Rejection Depression

I feel very fortunate that I have published as many times as I have. While the list might not look so long, it’s a hard road to getting published even once. However, that doesn’t change the fact that continual rejection can get a person down.

I’ve had a lot of rejections lately. It’s given me a chance to re-evaluate my work—to see if I need to find a new vision for it. For some pieces, that’s been enormously good. For others, it looks like they just haven’t found the right home yet. What I mean to say is, there is a driving need to revise, because I start thinking that the problem lies in the work. It’s a good place to start, because stories and poems are never really done until they’re published.

But there’s a point when it has to stop.

There’s a point I’ve reached with a couple of stories where I realized revision wasn’t improving the quality of writing, the plot, or the characters. Revision was just becoming a futile attempt to mold my story into what I thought editors might be looking for. And this isn’t the answer. It’s perhaps even more depressing than the rejection, because there’s nothing I can do about it. When I get rejected because the piece could be better, the ball is in my court. When I get rejected because the piece simply wasn’t right for a lit mag, I’m just blindly thrown back in the chaotic sea of lit mags, looking for another bite.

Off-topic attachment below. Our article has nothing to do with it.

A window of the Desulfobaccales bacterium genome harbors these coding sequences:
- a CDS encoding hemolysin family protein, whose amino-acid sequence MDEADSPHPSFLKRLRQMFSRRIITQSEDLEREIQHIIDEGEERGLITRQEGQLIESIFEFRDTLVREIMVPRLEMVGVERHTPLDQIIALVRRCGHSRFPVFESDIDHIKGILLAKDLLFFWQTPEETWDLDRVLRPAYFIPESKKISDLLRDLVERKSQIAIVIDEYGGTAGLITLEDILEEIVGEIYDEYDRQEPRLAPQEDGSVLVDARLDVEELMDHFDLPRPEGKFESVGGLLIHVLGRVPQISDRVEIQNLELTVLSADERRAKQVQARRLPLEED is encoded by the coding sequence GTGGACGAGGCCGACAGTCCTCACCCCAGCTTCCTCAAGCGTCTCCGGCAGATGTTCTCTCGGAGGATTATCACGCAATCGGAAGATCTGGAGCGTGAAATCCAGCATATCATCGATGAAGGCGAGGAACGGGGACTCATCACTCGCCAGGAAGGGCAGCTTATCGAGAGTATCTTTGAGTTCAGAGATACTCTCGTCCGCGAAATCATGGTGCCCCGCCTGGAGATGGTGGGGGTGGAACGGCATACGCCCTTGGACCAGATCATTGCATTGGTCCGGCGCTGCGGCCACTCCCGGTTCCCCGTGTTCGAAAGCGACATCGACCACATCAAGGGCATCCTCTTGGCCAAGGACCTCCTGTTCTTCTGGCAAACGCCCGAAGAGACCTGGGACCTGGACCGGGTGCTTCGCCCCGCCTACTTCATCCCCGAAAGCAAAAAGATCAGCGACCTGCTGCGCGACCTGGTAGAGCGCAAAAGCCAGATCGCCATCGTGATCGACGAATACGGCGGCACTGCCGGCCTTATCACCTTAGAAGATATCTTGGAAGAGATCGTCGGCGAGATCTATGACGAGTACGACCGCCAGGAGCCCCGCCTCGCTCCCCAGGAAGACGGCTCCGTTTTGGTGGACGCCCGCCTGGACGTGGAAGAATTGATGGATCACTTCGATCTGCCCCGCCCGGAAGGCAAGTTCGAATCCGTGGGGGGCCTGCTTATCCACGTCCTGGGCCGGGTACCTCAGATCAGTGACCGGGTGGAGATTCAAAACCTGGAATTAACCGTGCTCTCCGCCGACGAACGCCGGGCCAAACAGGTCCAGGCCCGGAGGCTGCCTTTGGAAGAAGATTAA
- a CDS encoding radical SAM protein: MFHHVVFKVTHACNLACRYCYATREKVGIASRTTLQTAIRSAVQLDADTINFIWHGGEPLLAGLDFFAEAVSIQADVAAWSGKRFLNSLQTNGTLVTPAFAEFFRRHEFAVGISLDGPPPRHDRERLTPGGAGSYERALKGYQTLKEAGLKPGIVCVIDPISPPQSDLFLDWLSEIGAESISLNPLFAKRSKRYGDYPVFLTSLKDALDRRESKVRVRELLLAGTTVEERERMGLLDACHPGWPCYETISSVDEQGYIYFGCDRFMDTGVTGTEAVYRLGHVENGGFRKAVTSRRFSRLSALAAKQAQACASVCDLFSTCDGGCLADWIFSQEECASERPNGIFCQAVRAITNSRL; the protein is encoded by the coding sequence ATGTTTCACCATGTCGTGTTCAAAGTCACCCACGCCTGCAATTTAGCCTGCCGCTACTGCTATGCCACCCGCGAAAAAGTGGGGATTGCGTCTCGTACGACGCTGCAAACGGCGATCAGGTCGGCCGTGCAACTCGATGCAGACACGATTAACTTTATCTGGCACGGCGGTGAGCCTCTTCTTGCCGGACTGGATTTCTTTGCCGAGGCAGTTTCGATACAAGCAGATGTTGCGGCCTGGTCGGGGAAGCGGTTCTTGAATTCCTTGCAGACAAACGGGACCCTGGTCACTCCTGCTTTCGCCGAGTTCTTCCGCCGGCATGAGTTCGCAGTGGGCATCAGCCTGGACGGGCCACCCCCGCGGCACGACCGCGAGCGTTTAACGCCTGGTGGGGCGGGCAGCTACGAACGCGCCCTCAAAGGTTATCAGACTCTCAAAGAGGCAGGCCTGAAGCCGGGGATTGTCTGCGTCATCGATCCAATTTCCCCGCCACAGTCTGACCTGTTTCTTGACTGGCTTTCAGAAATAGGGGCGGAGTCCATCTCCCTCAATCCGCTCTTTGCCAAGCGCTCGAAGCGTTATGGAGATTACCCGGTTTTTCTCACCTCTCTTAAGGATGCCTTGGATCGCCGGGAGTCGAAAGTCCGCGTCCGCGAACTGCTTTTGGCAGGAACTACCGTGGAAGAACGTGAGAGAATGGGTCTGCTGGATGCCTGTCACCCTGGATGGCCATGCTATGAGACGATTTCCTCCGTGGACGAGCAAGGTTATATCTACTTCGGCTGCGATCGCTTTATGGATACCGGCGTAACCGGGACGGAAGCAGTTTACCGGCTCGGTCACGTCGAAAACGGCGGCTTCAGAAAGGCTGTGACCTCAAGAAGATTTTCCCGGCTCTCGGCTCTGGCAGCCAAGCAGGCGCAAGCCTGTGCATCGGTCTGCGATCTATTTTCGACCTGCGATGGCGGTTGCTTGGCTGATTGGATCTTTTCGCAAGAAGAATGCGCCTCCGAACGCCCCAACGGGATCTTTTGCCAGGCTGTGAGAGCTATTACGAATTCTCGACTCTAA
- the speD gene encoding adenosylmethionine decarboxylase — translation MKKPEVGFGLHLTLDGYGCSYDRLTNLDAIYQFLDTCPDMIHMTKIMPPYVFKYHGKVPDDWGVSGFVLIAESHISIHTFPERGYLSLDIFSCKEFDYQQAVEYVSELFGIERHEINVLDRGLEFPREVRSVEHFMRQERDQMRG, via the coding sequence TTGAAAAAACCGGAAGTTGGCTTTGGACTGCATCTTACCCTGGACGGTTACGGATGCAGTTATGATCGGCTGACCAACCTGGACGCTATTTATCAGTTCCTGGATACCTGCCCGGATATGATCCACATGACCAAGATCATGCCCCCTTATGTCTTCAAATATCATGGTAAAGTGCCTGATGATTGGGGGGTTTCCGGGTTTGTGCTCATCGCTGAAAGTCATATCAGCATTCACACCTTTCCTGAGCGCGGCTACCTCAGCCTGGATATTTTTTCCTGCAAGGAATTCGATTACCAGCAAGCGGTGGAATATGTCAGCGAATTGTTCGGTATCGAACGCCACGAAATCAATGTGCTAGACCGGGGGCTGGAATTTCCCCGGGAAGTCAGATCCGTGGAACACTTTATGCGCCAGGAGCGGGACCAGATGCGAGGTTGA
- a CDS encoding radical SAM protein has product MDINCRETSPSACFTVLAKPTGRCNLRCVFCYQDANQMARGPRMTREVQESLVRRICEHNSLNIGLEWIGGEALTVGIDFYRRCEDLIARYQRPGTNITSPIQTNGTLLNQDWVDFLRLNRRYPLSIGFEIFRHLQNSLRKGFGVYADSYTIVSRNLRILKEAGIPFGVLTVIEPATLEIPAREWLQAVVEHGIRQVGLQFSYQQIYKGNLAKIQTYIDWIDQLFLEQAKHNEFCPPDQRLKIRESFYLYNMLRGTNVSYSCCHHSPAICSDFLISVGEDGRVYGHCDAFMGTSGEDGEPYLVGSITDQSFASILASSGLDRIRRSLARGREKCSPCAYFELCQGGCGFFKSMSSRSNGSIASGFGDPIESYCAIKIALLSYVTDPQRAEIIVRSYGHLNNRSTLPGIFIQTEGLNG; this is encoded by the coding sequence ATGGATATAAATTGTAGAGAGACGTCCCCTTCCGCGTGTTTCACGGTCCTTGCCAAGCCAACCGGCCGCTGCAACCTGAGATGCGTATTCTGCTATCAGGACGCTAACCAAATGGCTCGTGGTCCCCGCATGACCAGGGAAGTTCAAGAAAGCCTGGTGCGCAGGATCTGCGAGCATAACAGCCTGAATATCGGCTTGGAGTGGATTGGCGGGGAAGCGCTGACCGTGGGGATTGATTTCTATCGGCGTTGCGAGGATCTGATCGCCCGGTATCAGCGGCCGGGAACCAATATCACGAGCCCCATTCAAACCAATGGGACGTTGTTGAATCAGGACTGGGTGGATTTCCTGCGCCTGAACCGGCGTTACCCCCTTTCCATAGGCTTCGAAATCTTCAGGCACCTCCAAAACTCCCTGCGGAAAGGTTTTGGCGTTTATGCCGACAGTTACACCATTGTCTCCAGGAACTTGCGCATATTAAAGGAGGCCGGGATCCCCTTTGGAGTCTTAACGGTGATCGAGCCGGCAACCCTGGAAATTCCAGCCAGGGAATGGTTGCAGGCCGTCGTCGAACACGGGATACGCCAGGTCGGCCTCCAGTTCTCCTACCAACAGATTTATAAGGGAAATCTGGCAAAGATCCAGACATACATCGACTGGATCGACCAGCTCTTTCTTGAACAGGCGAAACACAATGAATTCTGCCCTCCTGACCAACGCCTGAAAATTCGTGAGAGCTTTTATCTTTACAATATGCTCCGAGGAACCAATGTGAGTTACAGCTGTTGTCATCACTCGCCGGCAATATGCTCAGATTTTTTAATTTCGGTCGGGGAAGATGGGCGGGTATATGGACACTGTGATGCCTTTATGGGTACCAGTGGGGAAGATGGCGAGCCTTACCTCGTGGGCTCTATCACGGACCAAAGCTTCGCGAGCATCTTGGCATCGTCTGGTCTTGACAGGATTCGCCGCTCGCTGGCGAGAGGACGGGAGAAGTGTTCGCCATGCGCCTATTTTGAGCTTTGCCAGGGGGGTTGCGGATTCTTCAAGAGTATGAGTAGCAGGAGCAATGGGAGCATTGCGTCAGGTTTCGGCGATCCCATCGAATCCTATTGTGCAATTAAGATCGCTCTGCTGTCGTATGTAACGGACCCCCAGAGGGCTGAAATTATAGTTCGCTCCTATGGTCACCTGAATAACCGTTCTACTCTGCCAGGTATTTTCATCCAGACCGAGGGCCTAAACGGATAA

A while back I posted about waiting, and I mentioned rejection. It never gets easy. It gets easier. But it’s human nature to want to be wanted. And it’s a writer’s nature to want their work to be wanted.

So to all you other writers out there: keep writing, keep revising, and keep trying. If you put in the work, there’s a home somewhere out there for your work.

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